The Surname Wardrop
The surname Wardrop occurs more frequently in the United States than in any other country or territory. It is also a common last name in England.
Wardrop began his career at CSIR in 1945 and moved to La Trobe University in 1964, where he was Foundation Professor of Botany. He was a distinguished student of plant cell walls, especially those of fibers and tracheids. Visit https://moneywars.com/wardrop/ to learn more.
John Glen Wardrop, an English mathematician, developed two important principles that allow us to quantitatively model route choice behavior in traffic networks. These two principles, known as the first and second principles of traffic assignment, enable us to link road performance to system objectives, such as minimizing total network travel time.
The first of Wardrop’s principles, also referred to as the user equilibrium principle (UE) or dynamic route choice principle (DUE), states that for each origin-destination pair (OD), the routes used by travelers must have equal and minimal travel times. This assumes that the demand at each OD is perfectly known and that each traveler is independent, non-cooperative, and rational.
While this equilibrium is not optimal in the sense that it does not maximize network utility (travel time), it is generally considered to be a fair trade-off between travel times and congestion and therefore is often used as a reference point for model calibration. In the presence of informational attacks, however, the UE can be shifted by poisoning the traffic data, misguiding users, and manipulating traffic patterns.
The second of Wardrop’s principles, also referred to as the “social Wardrop equilibrium” or “generalized route choice principle,” requires that all users choose routes that minimize total network travel time. This is a more ambitious and desirable condition, but it may not be achievable in practice since it implies that all travelers cooperate to avoid congestion, even if it results in a higher travel time for themselves.
Wardrop’s first principle
Named after English mathematician John Glen Wardrop, these principles allow the systematic analysis of route choice behavior in transportation networks. They enable engineers and planners to link network performance with system objectives and identify the optimum way to allocate traffic across a network. They have also helped to understand how traffic flow changes when a new route opens or a road is improved, and they can be used to analyze the effects of congestion management strategies on network performance.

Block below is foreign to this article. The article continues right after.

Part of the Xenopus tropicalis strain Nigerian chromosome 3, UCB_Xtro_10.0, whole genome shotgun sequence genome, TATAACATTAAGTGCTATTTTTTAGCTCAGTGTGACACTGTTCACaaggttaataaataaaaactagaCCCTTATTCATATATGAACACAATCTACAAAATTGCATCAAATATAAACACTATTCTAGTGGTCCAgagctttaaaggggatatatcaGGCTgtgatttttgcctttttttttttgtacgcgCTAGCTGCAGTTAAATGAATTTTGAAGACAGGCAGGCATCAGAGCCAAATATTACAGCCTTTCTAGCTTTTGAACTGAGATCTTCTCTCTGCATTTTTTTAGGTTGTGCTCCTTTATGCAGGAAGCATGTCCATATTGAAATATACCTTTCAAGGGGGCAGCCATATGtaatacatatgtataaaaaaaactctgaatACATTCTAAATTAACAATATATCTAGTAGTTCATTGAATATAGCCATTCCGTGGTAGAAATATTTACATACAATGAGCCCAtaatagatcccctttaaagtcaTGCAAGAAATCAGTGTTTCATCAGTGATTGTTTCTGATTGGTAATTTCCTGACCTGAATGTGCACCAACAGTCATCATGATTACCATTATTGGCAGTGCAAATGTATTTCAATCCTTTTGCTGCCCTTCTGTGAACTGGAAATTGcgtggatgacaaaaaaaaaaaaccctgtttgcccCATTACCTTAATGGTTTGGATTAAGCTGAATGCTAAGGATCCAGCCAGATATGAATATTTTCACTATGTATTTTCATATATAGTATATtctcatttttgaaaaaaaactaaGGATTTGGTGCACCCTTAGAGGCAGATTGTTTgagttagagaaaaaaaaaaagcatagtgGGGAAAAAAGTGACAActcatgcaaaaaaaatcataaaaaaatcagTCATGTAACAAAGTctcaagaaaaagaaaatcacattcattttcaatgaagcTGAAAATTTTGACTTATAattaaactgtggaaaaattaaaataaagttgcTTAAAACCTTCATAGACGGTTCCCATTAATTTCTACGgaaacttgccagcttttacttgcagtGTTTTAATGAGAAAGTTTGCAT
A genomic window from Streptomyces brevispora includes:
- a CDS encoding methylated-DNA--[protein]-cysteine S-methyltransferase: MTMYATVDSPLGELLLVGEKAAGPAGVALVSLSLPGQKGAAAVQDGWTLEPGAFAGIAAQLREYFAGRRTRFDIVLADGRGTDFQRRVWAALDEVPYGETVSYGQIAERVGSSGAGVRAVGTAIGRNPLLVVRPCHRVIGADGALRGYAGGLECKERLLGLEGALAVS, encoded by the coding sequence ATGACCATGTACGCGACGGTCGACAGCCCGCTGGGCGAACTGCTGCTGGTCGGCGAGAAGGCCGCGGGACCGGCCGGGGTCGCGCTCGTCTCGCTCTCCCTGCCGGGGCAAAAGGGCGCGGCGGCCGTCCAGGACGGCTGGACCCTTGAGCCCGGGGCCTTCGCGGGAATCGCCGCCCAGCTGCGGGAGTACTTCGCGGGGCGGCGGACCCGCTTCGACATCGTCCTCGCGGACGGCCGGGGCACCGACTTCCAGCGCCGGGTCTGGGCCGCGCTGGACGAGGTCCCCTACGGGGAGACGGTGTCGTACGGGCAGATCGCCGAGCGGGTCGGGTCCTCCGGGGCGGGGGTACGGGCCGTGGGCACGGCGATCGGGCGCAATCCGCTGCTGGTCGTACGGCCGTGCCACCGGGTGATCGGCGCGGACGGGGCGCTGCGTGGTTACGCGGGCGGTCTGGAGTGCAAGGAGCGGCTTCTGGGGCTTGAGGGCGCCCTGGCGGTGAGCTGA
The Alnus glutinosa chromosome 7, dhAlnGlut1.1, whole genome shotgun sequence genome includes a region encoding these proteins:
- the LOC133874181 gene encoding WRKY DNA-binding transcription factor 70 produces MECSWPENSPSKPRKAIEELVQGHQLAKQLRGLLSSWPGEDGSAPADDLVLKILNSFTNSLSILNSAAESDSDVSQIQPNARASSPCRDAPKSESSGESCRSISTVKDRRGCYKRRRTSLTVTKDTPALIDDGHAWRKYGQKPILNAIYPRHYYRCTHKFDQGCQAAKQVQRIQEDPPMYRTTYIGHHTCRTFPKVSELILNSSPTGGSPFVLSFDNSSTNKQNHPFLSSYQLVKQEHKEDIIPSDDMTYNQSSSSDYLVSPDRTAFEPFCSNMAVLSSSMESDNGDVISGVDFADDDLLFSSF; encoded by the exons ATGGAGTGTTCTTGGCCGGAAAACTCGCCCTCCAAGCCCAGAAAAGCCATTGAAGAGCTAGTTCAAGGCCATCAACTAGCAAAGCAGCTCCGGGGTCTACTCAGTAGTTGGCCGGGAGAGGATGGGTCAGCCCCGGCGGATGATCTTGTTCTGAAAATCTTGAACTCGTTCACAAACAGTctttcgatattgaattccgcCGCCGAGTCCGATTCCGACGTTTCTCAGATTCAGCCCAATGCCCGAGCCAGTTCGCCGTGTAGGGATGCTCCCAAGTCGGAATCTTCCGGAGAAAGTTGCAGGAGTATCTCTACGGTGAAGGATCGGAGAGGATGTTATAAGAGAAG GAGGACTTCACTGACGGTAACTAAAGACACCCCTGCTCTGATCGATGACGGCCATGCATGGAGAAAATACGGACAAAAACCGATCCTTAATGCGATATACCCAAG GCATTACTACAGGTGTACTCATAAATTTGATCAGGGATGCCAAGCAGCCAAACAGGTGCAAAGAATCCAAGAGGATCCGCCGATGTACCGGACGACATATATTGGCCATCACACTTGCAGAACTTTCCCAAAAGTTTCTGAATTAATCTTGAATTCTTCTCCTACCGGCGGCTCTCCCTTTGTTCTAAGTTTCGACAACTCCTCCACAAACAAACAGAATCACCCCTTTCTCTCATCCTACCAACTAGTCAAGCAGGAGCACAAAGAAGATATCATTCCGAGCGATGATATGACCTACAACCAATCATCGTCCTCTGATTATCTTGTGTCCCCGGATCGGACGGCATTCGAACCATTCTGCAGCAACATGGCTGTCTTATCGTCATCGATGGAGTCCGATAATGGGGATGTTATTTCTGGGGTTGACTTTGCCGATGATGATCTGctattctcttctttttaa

The first principle, known as user equilibrium (UE), states that the travel times on routes actually used are equal and less than those of any unused path between an origin-destination pair. This assumption is based on the assumption that each driver is identical, non-cooperative, and always seeks to minimize his or her travel costs. Traffic flows satisfying this principle are often referred to as “user-optimized” (UE) or “stochastic user equilibrium” (SUE).
Traffic assignment models based on this principle are commonly used in modeling travel demand and traffic assignments. They provide an alternative to a more traditional model that assigns traffic based on link capacities and considers travel time as the only input variable. The UE model is more realistic in that it takes into account travel costs and delays due to congestion, which are often ignored by traditional models.
However, it is important to note that UE cannot be applied in all scenarios. For example, if a route has a high induced cost and thus attracts more travelers than the shortest route, the overall system travel time will increase, and equilibrium may no longer be reached. This is why UE is generally only considered in a limited number of cases where the benefits of increased efficiency outweigh the cost of increasing congestion.
While Wardrop did not provide algorithms for finding UE, many studies have found that the existence of UE implies the existence of Nash equilibria in the same setting. The solution to a Nash equilibrium can be found through iterative simulation, with each agent choosing their route given the choices of others. This approach is very computationally intensive, however. The more efficient Frank-Wolfe algorithm combines the iterative approach with dynamic programming to solve problems more quickly.
Wardrop’s Second Principle